Newcastle upon Tyne
0191 227 5522
Mon-Thu: 9am – 11pm
Fri-Sat: 9am - late
Sun: 10am – 11pm
The Tyneside Cinema is one of Newcastle’s success stories.
Formerly a newsreel theatre, it became the headquarters of the Tyneside Film Society, then, later, the Tyneside Film Theatre, before its final transformation into a beautifully restored three-screen emporium.
Generations of film lovers, myself included, saw their first independent and foreign films here, and, when it was remodeled and relaunched in 2008, we all celebrated the Tyneside Cinema’s arrival.
It lies at the centre of both the city and our region’s vibrant creative industries scene. So it’s right that the cinema should have a high quality eatery at its heart, somewhere for filmmakers to network and filmgoers to take their families, with really good food.
Last year the cinema acquired the bank next door (the building, not the bank itself), and turned it into the Tyneside Bar Café.
This place is a gem, even if you’re not actually going to the cinema, because they made the smart decision to get themselves a proper chef: in this case, Tom Adlam, who was Terry Laybourne’s sous chef at Café 21.
As a result, everything is produced with a touch of (middle) class – from breakfasts (boiled egg and soldiers, crispy bacon sandwich, smoked salmon with your scrambled eggs, croissants and fresh baked muffins), to a more substantial brunch menu at weekends (try the thick cut streaky bacon and eggs, or eggs Benedict). An evening menu offers a small but enticing mix of burgers, hotdogs (both in brioche buns, naturally), fish curry, Spanish charcuterie, specials, salads and sandwiches.
On the last two occasions Mrs Diner and I visited (never mind the Oscars, this last year has been a good one for gastromovies, with ‘Chef’ and ‘Hundred Foot Journey’ competing for my Best Gastrofilm gong), they weren’t taking bookings in the café, but we managed to get seated after a short wait.
It certainly isn’t a place for a long, languishing dinner, or a romantic night out. This is an informal, buzzy, city bar with proper food.
The interior is sleek, modern, all matt, smooth grey finishes and, like the movies they show, rather continental. Free wifi and guest beers make it a great place to hang out.
A third of the room is given over to a small cinema with curtains to close it off for screenings. Even when they run films, you can still hold a conversation in the café – this place really works.
There are plenty of high stools around the bar and a long central sharing table where you can join complete strangers for a chat, some on their laptops, others having a pre-movie pint.
Blackboards offer daily specials, like grilled mackerel with beetroot and watercress. On our most recent visit, Mrs Diner had wild mushrooms on toast, with deep fried parsley and sprigs of thyme. A generous assortment of sliced and whole mushrooms in creamy cooking juices sat on top of great sourdough dressed with quality olive oil.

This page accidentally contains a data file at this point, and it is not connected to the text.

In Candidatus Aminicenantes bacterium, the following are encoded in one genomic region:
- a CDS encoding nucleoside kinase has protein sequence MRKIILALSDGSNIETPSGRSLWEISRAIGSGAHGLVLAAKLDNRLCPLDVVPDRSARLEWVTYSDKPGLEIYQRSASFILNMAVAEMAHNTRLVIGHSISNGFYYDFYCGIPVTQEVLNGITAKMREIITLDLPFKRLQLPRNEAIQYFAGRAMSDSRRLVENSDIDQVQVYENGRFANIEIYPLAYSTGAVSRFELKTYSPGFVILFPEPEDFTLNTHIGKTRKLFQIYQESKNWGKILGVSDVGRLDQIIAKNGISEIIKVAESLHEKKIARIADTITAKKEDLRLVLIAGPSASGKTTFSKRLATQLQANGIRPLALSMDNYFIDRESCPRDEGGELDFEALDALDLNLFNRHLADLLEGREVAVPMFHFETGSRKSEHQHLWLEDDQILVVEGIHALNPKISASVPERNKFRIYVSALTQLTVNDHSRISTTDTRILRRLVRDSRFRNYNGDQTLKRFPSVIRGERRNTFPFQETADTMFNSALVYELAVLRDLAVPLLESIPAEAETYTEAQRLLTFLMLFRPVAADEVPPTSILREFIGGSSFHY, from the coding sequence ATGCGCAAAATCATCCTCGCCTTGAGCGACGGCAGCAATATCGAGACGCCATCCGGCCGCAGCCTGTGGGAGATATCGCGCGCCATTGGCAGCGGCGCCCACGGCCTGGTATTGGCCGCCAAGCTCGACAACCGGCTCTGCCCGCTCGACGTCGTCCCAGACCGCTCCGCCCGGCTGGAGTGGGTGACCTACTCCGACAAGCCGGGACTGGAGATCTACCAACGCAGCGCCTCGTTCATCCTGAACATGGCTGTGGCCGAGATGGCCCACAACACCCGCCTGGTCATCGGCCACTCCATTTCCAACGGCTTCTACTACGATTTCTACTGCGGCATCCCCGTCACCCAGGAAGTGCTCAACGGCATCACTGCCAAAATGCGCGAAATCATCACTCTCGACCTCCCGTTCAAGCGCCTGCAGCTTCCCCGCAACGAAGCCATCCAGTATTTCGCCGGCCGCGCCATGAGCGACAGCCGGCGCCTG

With some trepidation, I ordered arancini. I’ve endured some terrible rice balls in this city in places that really ought to know better, so this was a test.
These were delicious, fresh, moist with Mozzarella and a really good crumb. The quality tomato sauce had a real kick.
The burger was remarkably good, too, pink but firm, made from ground rib,
with Ogleshield, Britain’s answer to raclette, melted into a delicious, pungent topping. With a large brioche bun, this was a real gourmet burger, served with good crispy fries.
We also applied one of my other tests of a kitchen, the risotto. This was perfectly executed, butternut squash with little dobs of ricotta on top, and Greek basil as garnish.
We ordered red slaw on the side: red onion, cabbage and carrot. This was strongly spiced, and Mrs Diner swore it had been sweetened with pomegranate molasses – I had no idea, but it tasted very fresh.
To follow, the popcorn pannacotta really popped. Sadly they’d sold out of chocolate and chestnut brownie. Next time. Instead, Mrs Diner had ice cream: blood orange sorbet with vanilla.
There’s no table service: you order and pay at the bar, and there’s an small but reliable wine list, most of which is available by the glass (from £2.95 a glass). Main courses are between £7 and £9, desserts are £3.95.
This place is a must if you go to the Tyneside Cinema, and a secret find if you don’t and just want good food that won’t break the bank.
I’m pleased to report that they’re finally accepting reservations (see the dedicated number above). Their PR says there’ll still be plenty of room for walk-ups, but after this review, I’m not so sure. This classy café deserves to be packed.